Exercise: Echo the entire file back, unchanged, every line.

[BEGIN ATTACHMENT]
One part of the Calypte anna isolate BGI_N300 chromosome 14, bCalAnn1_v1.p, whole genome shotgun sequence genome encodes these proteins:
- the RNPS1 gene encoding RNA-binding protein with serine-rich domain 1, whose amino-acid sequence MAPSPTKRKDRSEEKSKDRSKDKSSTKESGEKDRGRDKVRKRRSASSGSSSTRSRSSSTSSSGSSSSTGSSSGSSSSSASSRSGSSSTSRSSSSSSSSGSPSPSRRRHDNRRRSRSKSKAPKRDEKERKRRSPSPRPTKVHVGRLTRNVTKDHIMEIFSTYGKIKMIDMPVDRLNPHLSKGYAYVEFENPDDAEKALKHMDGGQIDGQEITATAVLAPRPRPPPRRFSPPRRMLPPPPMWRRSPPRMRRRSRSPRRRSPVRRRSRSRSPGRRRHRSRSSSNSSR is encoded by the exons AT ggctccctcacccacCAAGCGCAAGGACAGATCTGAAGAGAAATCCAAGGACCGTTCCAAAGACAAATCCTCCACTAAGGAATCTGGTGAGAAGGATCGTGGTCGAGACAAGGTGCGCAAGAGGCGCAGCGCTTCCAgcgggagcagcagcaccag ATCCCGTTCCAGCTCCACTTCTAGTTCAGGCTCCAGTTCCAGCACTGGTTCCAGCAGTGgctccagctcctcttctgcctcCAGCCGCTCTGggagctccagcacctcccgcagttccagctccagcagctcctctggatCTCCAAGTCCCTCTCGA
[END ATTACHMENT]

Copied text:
One part of the Calypte anna isolate BGI_N300 chromosome 14, bCalAnn1_v1.p, whole genome shotgun sequence genome encodes these proteins:
- the RNPS1 gene encoding RNA-binding protein with serine-rich domain 1, whose amino-acid sequence MAPSPTKRKDRSEEKSKDRSKDKSSTKESGEKDRGRDKVRKRRSASSGSSSTRSRSSSTSSSGSSSSTGSSSGSSSSSASSRSGSSSTSRSSSSSSSSGSPSPSRRRHDNRRRSRSKSKAPKRDEKERKRRSPSPRPTKVHVGRLTRNVTKDHIMEIFSTYGKIKMIDMPVDRLNPHLSKGYAYVEFENPDDAEKALKHMDGGQIDGQEITATAVLAPRPRPPPRRFSPPRRMLPPPPMWRRSPPRMRRRSRSPRRRSPVRRRSRSRSPGRRRHRSRSSSNSSR is encoded by the exons AT ggctccctcacccacCAAGCGCAAGGACAGATCTGAAGAGAAATCCAAGGACCGTTCCAAAGACAAATCCTCCACTAAGGAATCTGGTGAGAAGGATCGTGGTCGAGACAAGGTGCGCAAGAGGCGCAGCGCTTCCAgcgggagcagcagcaccag ATCCCGTTCCAGCTCCACTTCTAGTTCAGGCTCCAGTTCCAGCACTGGTTCCAGCAGTGgctccagctcctcttctgcctcCAGCCGCTCTGggagctccagcacctcccgcagttccagctccagcagctcctctggatCTCCAAGTCCCTCTCGA